Dense and tense: High population density and low-quality housing in Abidjan

September 15, 2020.  


From  London  to  Lagos,  the  Corona  pandemic  illustrates  that  high  population  densities  coupled  with  insufficient social security and poor-quality housing increase  not  only  infection  rates  but  also  vulnerability  to  mental  stress.  The  pandemic  shifted  the  focus  to  favelas,  townships, or slums, where residents have been unable to observe physical distancing.

Population densities indicate economic inequalities

Unequal population densities and their relationship with living conditions in cities are not random. They are often the result of city administrations’ policies that focus on other priorities. The popular narrative continues to reason that dense quarters in African cities are a result of rural to urban migration and a short supply of formal, good-quality housing. Our findings from Abidjan in Côte d'Ivoire, however, underline the relevance of urban policy and private investors, as well as their impact on housing markets for the poor. Population densities in different parts of Abidjan, a West African city of five million inhabitants, range between ca. 4,900 to 26,800 inhabitants per km2. These numbers hint at economic stratification. While most houses in the well-off and middle-class quarters are multi-storey buildings such as villas or apartment blocks, the dominant housing type in precarious quarters, where population densities are highest, are low-rise buildings, so-called courtyard houses. In practice, the everyday spaces of residents are even denser as people live and work at ground level.

Ethnographic research in an unplanned settlement

We carried out an ethnographic census in Adjahui-Coubé, an unplanned settlement on a central peninsula in Port Bouët Municipal District of Abidjan, in which we collected data on 52 courtyard houses and their residents to estimate current population numbers and identify typical housing conditions. Most households live in a rented single, windowless room of 9 to 10m2, constructed from wooden planks, without access to electricity or drinking water facilities in the house. The schematic of a courtyard house (see illustration below) shows a classical layout that includes a shop. It is home to 53 people who share a ground plot of ca. 200m2. The courtyard houses have been built wall-to-wall to one another, with a maze of paths and sand roads connecting them.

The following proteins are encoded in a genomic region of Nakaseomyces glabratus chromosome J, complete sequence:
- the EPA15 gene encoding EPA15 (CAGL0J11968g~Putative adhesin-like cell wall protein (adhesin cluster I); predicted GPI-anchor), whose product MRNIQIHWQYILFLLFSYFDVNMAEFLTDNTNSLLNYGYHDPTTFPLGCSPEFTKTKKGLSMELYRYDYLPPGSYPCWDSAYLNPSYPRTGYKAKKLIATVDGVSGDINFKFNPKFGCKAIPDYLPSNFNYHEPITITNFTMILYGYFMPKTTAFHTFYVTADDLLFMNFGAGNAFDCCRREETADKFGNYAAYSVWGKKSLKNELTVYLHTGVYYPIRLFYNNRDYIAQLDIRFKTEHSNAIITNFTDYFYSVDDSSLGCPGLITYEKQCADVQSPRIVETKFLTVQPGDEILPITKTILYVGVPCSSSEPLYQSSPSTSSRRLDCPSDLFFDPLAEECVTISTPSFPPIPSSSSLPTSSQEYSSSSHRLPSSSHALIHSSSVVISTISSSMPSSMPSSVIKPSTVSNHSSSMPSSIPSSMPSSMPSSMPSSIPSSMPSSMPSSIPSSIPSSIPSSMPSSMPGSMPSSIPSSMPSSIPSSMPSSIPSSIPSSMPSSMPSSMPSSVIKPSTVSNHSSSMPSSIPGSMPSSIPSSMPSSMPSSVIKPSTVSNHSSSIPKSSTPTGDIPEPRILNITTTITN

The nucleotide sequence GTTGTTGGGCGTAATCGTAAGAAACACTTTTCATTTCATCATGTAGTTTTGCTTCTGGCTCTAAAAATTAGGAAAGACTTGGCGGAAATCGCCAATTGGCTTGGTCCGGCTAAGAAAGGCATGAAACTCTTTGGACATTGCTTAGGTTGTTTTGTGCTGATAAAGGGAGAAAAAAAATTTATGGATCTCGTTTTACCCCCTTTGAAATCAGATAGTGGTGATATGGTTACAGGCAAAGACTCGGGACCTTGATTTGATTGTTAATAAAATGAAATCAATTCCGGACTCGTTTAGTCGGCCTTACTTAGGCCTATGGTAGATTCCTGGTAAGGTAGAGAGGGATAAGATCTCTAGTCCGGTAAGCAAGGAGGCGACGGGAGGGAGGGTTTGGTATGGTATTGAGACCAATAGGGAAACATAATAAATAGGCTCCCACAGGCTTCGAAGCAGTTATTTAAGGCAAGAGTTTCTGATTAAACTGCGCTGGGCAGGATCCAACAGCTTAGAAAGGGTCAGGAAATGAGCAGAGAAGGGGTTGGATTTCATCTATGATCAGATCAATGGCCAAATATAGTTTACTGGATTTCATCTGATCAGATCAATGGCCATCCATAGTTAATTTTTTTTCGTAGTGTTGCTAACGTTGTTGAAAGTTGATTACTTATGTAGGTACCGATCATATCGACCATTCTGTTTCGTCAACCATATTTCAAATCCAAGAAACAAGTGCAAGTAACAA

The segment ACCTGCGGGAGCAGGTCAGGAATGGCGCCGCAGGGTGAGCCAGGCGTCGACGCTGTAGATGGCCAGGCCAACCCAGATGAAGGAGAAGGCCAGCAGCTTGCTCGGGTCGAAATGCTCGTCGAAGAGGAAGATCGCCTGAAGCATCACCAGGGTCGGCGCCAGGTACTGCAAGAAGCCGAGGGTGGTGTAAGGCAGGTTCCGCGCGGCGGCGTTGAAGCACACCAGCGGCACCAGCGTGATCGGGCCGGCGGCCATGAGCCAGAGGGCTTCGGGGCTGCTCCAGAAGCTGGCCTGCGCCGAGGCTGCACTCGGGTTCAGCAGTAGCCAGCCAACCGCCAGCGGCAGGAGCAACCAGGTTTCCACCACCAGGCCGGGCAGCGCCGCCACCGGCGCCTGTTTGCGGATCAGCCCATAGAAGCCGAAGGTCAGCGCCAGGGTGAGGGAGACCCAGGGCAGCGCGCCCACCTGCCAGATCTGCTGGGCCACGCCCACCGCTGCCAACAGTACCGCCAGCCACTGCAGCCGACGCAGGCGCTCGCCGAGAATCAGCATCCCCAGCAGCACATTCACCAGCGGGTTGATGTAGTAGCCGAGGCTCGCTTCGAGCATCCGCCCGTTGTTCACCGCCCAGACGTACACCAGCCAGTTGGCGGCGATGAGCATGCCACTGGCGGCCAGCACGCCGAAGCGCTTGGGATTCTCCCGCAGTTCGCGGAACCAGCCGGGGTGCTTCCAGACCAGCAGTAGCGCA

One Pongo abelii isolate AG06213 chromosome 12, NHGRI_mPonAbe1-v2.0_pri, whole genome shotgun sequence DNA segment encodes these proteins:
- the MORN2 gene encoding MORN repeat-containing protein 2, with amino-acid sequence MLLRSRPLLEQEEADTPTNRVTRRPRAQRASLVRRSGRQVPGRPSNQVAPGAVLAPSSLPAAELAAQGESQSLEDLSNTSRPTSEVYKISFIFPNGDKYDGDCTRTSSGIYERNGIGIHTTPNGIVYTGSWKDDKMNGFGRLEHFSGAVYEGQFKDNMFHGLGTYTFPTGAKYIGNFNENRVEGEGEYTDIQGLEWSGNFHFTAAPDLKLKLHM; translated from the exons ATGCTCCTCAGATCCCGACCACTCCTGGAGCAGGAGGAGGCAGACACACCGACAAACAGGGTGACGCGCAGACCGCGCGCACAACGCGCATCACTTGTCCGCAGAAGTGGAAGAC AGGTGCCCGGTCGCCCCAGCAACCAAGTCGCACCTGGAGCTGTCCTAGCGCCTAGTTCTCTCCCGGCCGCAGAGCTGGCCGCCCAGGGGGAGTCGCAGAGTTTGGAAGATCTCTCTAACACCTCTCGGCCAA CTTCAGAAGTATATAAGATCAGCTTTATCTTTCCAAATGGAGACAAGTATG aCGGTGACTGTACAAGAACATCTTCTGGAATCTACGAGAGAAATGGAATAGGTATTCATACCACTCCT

Are courtyard houses part of the housing solution?

People reach their homes, as well as basic sanitation facilities by walking through the courtyard. Such open spaces are shared for leisure, work, household activities and childcare. For many decades, these yards have shaped everyday life and social interactions in Abidjan. Perhaps this explains why courtyard houses are so popular among Abidjanais. We found that family courtyards and a higher share of owner-occupiers characterize older quarters, whereas rental housing dominates the younger unplanned settlements, such as Adjahui-Coubé. Here, informal real estate agencies facilitate contracts between small-scale private investors and their tenants.

Successive Ivorian governments and city administrations have never favored courtyard houses. Rather, they have perceived them as a hindrance to their goal of achieving urban modernity. Many such quarters have experienced demolitions, as well as forceful evic-tions after the political crisis in Côte d'Ivoire in 2011. Ironically, authorities justify evictions with the excuse that they are carried out to protect vulnerable populations against hazards and pandemics.The layout of courtyard houses, however, is not the problem. Instead, such houses are part of the solution as they satisfy the high demand for low-cost housing. Though population densities are high, the tenants of these affordable small housing units do enjoy the additional airy semi-public space of the yard. Where the government tolerated unplanned settlements, house owners and tenants improved the buildings over time, irrespective of absence of legal land titles. Housing quality became better, with stone buildings and windows for ventilation. In older quarters, electricity and tap water in the yard became normal amenities.

Reasons for intra-urban migration

Although housing quality in Adjahui-Coubé was found to be more precarious than in the older quarters of Abidjan, the settlement has attracted more than 60,000 new inhabitants since 2011. Evictions or demolitions, sky-rocketing security deposits and costly rental apartments in the regular city pushed many low-income individuals and families to the unplanned settlement. In some cases, former owner-occupiers became tenants. Interestingly, almost all the households had already lived in Abidjan and other cities before. We also observed some newly built courtyard houses located in planned quarters. The need to close the local rent gap, however, resulted in the houses having layouts that comprise 10m2 self-contained housing units and yards that function only as tight corridors. One can say that by prioritizing quick amortization of investment over housing quality, investors triggered densification in practice.


This article is from ZEFnews 41. To read the whole issue see


Irit Eguavoen

Dr. Irit Eguavoen


Diese Webseite verwendet Cookies

Diese Website verwendet Cookies – nähere Informationen dazu und zu Ihren Rechten als Benutzer finden Sie in unserer Datenschutzerklärung am Ende der Seite. Klicken Sie auf „Ich stimme zu“, um Cookies zu akzeptieren und direkt unsere Website besuchen zu können.
Read more